Sometimes, you can lose track of what you are supposed to be doing during the day. You think you’ve got it all down, only to realize the next day that you were doing it completely wrong. This column got off the rails a little bit in the past weeks, I admit. With some help from the benevolent-ish higher-ups (I only got one burning effigy on my front lawn (it smelled like lavender and made my house smell wonderful for two days) and two animal heads in my bed), I’m going to get this column back on the right track. Actually, I’m going to start this process this week. Before I begin in full, I want to give a shout to Beyond The Hemline, which is happening this Saturday at the Wherehouse. There’s full information on the front page. Without the revenue from this event, you would not be able to read this column. Think about that while you read this week’s column.
Iowa Liszt Festival // Iowa Memorial Union Main Lounge // 7:30 PM // Free; All Ages
This weekend marks the 200th Birthday of Hungarian Composer Franz Liszt. Well known for his piano skills, Liszt left behind a diverse, complex body of compositional work for future generations to enjoy. This year, the University of Iowa will be hosting the Iowa Liszt Festival, a three day celebration of all things relating to the artist. This concert is the opening concert of the entire festival, which will feature master classes and lectures in addition to recitals. Featuring a full orchestra with Iowa Piano Professor and decorated musician Ksenia Nosikova as featured pianist, this will be a powerful tribute to the work of the composer as well as an opportunity for many to experience the power that is a live classical musical performance. For further information and full schedule of the weekend’s events, visit The University of Iowa School of Music. I’m posting a performance of one of the pieces that will be performed during this concert, Totentanz, to provide a taste of Liszt for those who are unfamiliar.
Un Chien Andalou/ Phantom of Liberty // Bijou Theater // 9:00 PM // Free for UI Students, $5 General Admission; All Ages
Luis Bunuel is one of the great directors of the 20th Century. Known for films such as Belle Du Jour, The Exterminating Angel and The Discreet Charm of The Bourgeoisie, Bunuel’s films have always kept one foot in reality and the other in absurdity. The two films showing at the Bijou this week are standing fully on that absurd foot. Un Chien Andalou is Bunuel’s infamous collaboration with surrealist artist Salvador Dali. A masterpiece of avant-garde cinema, the 16 minute film is known for its combination of stunning and shocking imagery, shaking up understandings of what surrealism was at the time. Phantom of Liberty is a nonlinear narrative film that diverges from his other work at the time. A touchstone for this film could be Richard Linklater’s Slacker, another film that features a series of loosely collected narratives. While Slacker is based in the real struggles of being a slacker in Austin, Phantom of Liberty features monks plays poker with holy relics amongst other things. Clearly, we are not talking about a very reasonable film, but then again, we aren’t talking about a director who makes reasonable work. That’s what makes him so special.
The Eva Luna Project: Now & Then My Country // Public Space One // 8:00 PM // Free, All Ages
As they are separated from the general population out of sight and out of mind, it can be sometimes hard to remember that people in prison are exactly that: people. From the white collar criminals that swindled an old lady to the woman that shot a man in cold blood, each has a story to tell. More importantly, they can be just as creative as the actual artists that you know, maybe even more so. The Eva Luna Project is a collaboration with this forgotten population in America to create works of theatre. This Friday will be the first presentation of this work here in Iowa City. Dealing with issues such as home and exile, this will be a moving, powerful document from a part of the world that is so frequently pushed aside.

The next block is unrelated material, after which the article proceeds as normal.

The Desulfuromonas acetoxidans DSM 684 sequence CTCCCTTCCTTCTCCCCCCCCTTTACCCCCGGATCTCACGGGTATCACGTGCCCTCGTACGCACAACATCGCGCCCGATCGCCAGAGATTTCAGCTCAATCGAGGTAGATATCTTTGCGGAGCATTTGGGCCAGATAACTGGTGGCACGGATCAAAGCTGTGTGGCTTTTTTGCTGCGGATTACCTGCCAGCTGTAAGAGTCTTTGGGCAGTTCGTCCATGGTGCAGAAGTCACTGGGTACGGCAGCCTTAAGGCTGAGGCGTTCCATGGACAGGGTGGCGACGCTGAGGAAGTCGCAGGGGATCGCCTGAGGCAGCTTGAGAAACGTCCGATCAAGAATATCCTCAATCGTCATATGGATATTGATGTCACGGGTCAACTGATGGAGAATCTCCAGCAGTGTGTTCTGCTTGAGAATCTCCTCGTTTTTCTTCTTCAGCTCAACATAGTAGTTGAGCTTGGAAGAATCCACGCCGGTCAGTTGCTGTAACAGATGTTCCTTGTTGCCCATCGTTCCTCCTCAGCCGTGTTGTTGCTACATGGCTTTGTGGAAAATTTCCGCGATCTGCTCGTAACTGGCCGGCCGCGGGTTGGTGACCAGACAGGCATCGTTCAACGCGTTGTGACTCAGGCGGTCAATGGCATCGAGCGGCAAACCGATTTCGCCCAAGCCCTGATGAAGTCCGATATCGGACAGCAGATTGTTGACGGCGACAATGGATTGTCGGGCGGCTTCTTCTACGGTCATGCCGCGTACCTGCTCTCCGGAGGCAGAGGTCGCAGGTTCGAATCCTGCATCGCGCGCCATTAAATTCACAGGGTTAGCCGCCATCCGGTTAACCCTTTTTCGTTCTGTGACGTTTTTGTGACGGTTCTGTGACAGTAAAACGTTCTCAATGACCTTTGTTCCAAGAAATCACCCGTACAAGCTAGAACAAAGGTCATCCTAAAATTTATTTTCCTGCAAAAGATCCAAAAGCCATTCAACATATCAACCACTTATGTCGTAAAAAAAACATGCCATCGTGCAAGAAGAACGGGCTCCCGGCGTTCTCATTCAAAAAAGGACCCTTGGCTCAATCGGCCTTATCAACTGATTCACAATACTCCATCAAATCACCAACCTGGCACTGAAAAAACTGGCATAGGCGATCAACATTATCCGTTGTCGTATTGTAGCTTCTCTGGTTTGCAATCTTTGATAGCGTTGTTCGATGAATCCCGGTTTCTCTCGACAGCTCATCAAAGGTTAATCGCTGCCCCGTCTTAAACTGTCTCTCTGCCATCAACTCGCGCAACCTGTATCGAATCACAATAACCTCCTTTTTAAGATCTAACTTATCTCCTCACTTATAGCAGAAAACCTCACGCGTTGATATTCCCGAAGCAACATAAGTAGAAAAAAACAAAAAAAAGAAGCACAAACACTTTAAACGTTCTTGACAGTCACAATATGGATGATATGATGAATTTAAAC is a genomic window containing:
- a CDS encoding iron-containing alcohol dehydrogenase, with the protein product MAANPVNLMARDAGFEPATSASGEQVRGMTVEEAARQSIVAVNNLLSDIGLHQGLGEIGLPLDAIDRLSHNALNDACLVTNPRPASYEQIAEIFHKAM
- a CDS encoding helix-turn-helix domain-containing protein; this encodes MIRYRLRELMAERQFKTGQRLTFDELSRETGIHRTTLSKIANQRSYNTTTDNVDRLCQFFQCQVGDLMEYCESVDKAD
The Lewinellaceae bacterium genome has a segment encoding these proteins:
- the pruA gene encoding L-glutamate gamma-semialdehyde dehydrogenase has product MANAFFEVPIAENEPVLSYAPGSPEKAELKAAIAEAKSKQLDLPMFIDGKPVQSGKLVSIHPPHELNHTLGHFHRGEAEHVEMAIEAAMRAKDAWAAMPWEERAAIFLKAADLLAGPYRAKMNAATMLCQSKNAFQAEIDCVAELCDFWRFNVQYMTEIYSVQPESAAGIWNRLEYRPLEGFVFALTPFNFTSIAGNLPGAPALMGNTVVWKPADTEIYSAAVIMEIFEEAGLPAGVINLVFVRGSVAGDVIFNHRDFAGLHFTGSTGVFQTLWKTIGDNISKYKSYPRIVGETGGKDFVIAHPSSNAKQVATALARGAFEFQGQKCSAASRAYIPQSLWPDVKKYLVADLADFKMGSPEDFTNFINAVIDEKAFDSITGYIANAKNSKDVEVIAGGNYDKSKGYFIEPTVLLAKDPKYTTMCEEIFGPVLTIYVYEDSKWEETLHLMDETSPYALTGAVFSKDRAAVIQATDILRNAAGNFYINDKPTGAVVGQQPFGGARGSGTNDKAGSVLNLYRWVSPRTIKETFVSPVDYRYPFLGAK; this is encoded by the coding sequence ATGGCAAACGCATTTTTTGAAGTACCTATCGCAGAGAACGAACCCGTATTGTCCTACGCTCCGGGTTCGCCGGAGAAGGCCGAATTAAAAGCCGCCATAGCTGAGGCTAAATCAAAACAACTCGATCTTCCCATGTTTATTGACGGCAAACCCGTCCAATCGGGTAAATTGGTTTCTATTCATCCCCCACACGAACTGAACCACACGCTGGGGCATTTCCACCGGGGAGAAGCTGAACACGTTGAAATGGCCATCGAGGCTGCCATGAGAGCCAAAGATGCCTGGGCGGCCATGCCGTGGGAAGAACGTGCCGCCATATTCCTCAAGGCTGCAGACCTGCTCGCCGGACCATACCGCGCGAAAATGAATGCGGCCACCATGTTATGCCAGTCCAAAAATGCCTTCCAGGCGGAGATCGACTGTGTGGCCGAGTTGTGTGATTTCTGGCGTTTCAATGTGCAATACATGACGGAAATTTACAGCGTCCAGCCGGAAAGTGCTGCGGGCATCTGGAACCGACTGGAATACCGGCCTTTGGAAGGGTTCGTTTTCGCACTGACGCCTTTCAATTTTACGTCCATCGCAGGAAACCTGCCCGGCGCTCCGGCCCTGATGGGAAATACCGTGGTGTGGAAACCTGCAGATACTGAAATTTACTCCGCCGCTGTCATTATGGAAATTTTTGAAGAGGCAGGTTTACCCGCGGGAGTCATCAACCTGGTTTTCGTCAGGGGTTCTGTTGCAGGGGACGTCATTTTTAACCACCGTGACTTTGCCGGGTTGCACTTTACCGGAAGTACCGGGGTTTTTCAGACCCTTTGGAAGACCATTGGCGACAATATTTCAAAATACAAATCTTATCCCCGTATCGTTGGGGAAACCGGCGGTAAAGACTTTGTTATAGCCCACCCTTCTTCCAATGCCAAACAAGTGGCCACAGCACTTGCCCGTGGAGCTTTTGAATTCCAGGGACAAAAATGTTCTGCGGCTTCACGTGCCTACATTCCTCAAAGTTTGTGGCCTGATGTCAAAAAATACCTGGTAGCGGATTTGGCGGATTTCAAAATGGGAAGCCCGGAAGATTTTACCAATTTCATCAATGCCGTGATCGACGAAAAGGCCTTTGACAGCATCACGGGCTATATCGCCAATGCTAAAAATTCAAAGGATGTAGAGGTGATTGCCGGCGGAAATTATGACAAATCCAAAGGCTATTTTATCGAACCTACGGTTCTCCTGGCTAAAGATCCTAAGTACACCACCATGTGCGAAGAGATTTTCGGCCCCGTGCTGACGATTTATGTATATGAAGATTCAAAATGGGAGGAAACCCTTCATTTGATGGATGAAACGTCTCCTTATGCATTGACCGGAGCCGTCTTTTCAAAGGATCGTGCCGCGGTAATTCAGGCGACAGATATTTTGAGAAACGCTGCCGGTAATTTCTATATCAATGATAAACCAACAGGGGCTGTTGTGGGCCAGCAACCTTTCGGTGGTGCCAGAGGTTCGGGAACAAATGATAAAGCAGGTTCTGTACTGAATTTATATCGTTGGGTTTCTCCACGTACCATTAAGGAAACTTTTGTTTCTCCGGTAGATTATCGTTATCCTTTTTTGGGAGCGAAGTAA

World Book & Copyright Day // Iowa City // 9:00 AM // Free, All Ages
The 23rd is UNESCO’s World Book & Copyright Day. As Iowa City is the only City of Literature in the United States, we will be privy to a rather extensive celebration of the day. Bookstores across town will have specials for the day, the Public Library will be giving out roses (on stamps, not real ones) to everyone who checks out a book, and there will be readings. They will be by two poets: Aliki Barnstone and Robert Pinsky. Barnstone has been a published poet since the age of twelve when her book The Real Tin Flower was published (and introduced by Anne Sexton). Pinsky, former Poet Laureate of the United States from 1997-2000, is one of America’s greatest working poets, a man whose work has great depth and clever insights on the world around us. More information on the events is available at The City of Literature website.
Found Footage Festival // The Mill // 9:00 PM // $10, 19+
The Found Footage Festival is a traveling cultural event. Featuring video cassettes culled from estate sales, yard sales, thrift stores and other places where people try to help obsolete media die, The Found Footage Festival watches all of it to find the funniest and strangest of it all. With two emcees to guide you through the experience, this is a fun way to spend a night. If you want to know what you are getting yourself into, I’m posting a clip from a prior performance which discusses the bizarre genius that is sexual harassment video tapes.
This is the new Weekender. It’s leaner, but certainly not meaner. Stay warm in what I’m calling the Faux Winter for now. It’ll be Spring when I can leave my windows open at night. I’ll let you know when this come.
Have an event? Want to see it here? Send details and dates to Weekender@LittleVillageMag.com!